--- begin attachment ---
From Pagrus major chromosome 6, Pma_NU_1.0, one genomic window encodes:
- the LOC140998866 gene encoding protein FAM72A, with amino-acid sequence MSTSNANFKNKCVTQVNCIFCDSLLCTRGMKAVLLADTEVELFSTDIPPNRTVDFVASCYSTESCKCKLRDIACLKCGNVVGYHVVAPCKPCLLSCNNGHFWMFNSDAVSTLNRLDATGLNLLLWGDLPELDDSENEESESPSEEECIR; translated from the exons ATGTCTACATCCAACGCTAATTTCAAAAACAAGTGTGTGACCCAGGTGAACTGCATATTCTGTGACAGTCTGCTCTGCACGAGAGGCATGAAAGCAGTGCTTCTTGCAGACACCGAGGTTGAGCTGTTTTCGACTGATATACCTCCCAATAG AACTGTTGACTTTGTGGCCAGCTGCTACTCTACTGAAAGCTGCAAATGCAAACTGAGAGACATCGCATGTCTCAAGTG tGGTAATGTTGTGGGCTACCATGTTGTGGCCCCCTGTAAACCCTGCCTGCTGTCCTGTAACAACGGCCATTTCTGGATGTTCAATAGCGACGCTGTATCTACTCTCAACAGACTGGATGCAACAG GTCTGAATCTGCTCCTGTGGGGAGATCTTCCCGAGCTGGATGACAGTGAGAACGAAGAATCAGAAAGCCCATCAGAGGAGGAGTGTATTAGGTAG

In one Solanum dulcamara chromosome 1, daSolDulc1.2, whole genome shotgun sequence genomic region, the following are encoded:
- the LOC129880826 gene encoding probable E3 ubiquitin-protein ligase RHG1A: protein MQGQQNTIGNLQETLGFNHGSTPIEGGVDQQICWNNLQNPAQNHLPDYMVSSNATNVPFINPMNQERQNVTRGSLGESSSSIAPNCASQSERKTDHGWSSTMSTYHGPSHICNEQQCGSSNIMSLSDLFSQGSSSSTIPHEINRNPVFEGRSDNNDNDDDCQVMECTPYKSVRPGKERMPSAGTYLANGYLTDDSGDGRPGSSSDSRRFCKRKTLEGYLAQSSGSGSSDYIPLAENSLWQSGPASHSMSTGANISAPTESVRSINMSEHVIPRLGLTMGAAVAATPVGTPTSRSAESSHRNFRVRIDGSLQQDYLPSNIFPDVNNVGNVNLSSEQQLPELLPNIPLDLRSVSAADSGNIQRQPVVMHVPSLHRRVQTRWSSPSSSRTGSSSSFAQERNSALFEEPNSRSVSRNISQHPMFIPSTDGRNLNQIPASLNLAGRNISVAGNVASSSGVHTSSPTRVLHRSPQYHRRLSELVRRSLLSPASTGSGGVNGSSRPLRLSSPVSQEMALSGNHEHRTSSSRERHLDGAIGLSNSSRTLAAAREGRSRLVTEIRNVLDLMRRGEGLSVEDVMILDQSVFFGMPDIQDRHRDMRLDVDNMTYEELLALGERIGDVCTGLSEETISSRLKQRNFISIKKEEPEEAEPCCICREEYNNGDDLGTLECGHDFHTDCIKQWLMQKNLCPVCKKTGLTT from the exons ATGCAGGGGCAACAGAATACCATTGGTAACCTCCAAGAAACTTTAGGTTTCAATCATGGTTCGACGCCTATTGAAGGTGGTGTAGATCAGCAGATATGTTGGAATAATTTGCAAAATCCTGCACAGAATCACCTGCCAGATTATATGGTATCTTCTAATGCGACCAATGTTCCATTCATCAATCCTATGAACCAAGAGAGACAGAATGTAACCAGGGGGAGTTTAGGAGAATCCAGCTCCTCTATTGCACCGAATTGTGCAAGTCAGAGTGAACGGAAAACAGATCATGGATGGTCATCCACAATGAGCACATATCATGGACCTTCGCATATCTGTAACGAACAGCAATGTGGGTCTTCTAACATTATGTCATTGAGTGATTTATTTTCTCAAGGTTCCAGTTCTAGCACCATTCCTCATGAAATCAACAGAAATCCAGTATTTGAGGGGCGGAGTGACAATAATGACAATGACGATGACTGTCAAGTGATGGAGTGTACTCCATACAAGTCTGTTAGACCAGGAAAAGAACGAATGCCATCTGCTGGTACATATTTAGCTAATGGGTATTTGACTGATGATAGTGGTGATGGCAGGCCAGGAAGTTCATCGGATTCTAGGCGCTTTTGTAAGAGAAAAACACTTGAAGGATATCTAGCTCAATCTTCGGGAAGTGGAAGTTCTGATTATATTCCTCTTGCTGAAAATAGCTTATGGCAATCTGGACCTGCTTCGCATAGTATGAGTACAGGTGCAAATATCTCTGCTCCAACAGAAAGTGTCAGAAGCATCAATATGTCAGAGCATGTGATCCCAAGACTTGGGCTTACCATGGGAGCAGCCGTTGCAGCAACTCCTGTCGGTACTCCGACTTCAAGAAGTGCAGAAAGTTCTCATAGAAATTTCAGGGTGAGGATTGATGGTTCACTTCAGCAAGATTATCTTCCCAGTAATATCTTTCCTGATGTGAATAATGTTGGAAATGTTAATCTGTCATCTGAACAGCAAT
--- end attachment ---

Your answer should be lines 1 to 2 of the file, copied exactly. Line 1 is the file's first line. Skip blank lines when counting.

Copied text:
From Pagrus major chromosome 6, Pma_NU_1.0, one genomic window encodes:
- the LOC140998866 gene encoding protein FAM72A, with amino-acid sequence MSTSNANFKNKCVTQVNCIFCDSLLCTRGMKAVLLADTEVELFSTDIPPNRTVDFVASCYSTESCKCKLRDIACLKCGNVVGYHVVAPCKPCLLSCNNGHFWMFNSDAVSTLNRLDATGLNLLLWGDLPELDDSENEESESPSEEECIR; translated from the exons ATGTCTACATCCAACGCTAATTTCAAAAACAAGTGTGTGACCCAGGTGAACTGCATATTCTGTGACAGTCTGCTCTGCACGAGAGGCATGAAAGCAGTGCTTCTTGCAGACACCGAGGTTGAGCTGTTTTCGACTGATATACCTCCCAATAG AACTGTTGACTTTGTGGCCAGCTGCTACTCTACTGAAAGCTGCAAATGCAAACTGAGAGACATCGCATGTCTCAAGTG tGGTAATGTTGTGGGCTACCATGTTGTGGCCCCCTGTAAACCCTGCCTGCTGTCCTGTAACAACGGCCATTTCTGGATGTTCAATAGCGACGCTGTATCTACTCTCAACAGACTGGATGCAACAG GTCTGAATCTGCTCCTGTGGGGAGATCTTCCCGAGCTGGATGACAGTGAGAACGAAGAATCAGAAAGCCCATCAGAGGAGGAGTGTATTAGGTAG